ISLAMABAD: Only four cases were decided by the election tribunals (ET) in December 2014 whereas a petition decided earlier has been remanded back by the Supreme Court.
So far 358 out of 411 post-election disputes (332 out of 385 by tribunals and 26 by ECP) have been decided, while another 53 are still pending with the tribunals.
The tribunals in Dera Ismail Khan, Loralai and Quetta have finished their work while the Sukkur tribunal has also ceased operation as its remaining cases have been transferred to Karachi following the refusal of its presiding officer to accept another extension in his contract.
According to a FAFEN report, this is the third time that the Election Commission of Pakistan (ECP) is extending the contracts of presiding officers since the formation of the tribunals following the 2013 General Elections
Keeping in view the backlog, the ECP seems to have failed to ensure compliance with the mandatory legal provision of disposing of election petitions within 120 days of receipt by the tribunals.
Even though all the pending cases have crossed the limit of 120 days, the compliance with the mandatory provision of imposing the fine has been very rare. It is important to mention that the Supreme Court of Pakistan has already emphasized that the tribunals should follow the above-mentioned provision strictly.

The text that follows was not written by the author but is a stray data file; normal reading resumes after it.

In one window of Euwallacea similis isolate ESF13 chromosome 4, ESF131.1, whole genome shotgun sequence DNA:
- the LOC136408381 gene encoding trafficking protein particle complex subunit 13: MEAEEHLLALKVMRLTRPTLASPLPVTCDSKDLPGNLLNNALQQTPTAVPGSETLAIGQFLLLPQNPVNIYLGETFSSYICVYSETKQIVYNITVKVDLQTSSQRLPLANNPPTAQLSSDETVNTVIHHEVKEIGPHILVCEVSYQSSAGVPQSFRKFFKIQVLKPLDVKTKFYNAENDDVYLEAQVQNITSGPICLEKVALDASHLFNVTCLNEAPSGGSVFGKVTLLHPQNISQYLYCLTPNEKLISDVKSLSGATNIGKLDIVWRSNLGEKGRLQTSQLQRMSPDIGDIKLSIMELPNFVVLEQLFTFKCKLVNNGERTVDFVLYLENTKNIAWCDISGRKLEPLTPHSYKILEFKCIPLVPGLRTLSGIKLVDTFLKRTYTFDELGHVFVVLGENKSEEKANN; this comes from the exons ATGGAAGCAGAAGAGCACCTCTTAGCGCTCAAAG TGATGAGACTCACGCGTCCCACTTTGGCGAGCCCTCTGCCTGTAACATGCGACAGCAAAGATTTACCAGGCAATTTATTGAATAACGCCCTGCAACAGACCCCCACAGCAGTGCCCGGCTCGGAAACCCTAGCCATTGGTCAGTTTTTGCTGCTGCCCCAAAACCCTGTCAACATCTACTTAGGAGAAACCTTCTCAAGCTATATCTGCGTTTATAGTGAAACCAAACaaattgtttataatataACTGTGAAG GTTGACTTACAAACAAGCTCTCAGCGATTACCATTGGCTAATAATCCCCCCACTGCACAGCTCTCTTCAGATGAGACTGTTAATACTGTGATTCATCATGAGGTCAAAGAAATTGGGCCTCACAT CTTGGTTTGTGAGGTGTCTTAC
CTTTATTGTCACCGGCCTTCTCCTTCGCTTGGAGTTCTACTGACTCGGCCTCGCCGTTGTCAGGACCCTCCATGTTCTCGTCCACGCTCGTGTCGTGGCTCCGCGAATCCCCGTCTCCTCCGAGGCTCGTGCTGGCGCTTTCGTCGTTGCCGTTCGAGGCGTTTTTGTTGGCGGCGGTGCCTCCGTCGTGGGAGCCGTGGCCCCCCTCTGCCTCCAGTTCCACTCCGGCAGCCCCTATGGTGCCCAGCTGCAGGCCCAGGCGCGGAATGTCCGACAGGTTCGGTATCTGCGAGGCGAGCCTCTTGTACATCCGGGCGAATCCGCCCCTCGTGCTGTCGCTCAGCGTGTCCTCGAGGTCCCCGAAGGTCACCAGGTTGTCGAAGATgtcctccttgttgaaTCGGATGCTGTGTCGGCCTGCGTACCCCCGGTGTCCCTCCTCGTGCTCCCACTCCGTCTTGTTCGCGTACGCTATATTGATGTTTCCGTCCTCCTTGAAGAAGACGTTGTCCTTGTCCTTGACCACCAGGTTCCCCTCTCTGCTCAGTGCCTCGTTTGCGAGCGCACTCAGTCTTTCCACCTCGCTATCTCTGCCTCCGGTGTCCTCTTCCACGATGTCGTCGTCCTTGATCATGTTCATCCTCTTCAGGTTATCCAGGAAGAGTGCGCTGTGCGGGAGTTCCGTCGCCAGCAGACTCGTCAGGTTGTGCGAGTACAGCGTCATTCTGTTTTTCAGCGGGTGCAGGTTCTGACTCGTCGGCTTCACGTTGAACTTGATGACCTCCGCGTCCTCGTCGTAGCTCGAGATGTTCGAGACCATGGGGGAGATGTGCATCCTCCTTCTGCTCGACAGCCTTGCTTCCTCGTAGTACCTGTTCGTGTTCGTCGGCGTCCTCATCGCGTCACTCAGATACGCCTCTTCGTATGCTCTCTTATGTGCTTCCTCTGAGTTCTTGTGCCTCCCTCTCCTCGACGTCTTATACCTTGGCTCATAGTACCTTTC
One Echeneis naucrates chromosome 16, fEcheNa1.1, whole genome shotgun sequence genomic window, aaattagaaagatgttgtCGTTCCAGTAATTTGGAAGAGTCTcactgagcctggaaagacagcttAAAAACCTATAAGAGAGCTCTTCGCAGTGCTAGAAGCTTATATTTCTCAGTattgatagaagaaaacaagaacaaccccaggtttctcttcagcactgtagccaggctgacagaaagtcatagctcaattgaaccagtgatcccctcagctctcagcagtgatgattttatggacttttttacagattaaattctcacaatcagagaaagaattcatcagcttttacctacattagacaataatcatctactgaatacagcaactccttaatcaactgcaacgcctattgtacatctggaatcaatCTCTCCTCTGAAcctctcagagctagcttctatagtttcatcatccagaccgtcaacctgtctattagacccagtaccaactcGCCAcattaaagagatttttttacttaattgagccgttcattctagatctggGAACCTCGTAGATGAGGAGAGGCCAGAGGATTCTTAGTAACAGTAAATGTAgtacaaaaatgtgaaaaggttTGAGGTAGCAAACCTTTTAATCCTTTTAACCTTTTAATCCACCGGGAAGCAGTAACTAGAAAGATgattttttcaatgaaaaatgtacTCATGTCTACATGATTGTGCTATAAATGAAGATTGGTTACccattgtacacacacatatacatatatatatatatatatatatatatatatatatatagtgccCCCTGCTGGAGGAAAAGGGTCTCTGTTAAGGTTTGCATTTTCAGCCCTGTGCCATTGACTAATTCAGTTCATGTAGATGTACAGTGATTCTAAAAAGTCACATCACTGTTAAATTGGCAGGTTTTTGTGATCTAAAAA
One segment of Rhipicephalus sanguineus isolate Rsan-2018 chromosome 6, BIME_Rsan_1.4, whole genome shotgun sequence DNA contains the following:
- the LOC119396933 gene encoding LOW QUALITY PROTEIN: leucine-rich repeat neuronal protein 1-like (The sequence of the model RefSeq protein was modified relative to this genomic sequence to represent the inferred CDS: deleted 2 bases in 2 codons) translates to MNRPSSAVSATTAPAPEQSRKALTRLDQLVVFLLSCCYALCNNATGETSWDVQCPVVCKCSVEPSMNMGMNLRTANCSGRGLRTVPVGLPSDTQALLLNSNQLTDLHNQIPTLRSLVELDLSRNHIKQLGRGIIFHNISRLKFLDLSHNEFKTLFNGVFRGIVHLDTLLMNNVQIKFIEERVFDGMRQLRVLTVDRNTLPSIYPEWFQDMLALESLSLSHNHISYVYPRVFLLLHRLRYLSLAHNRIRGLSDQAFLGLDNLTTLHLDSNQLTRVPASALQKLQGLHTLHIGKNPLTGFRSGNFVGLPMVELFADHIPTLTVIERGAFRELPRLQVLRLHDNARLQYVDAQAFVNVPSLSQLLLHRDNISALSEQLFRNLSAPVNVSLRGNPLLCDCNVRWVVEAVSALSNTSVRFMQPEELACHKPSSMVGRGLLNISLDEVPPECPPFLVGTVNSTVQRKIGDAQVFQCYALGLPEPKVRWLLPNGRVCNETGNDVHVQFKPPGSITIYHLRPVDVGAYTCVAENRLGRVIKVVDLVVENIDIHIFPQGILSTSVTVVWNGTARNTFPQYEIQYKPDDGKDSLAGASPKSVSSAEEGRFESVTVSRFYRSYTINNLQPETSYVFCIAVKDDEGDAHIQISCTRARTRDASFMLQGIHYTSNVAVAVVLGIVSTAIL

Moreover, there is no provision in the law that deals with writ petitions against interim orders of election tribunals or the timeframe for their disposal, if filed. As a result, stay orders passed by high courts against writ petitions have lingered on for several months, delaying the disposal of petitions within the legally-stipulated deadline. As of December 31, 2014, thirteen petitions were pending due to restraint orders issued by the high courts.
The ECP constituted 14 tribunals across the country to redress election-related complaints following the 2013 General Elections. The election results were officially notified on May 22, 2013 following which the candidates had until July 6, 2013 to submit their petitions. The ECP received a total of 411 petitions, out of which 26 were dismissed by the commission itself while 385 petitions were referred to the tribunals.
Of the 358 cases, 154 have been dismissed on grounds of technical deficiencies, implying that the merits of the petitions were not adjudicated on. Forty-one petitions have been accepted; 25 dismissed due to non-prosecution; 30 dismissed as withdrawn and 106 dismissed after complete trial.
The reasons for dismissal of two petitions are not known to FAFEN due to non-availability of their copies of orders despite continuous efforts to obtain them. With regards to the 41 petitions accepted, 10 were filed by independent candidates and eight each by PPPP and PML-N. Meanwhile, none of the petitions filed by PTI have been accepted so far. Of the accepted petitions, 15 are against the returned candidates of PML-N, 10 petitions cite independent candidates as respondents, while three nominate returned candidates of PTI.
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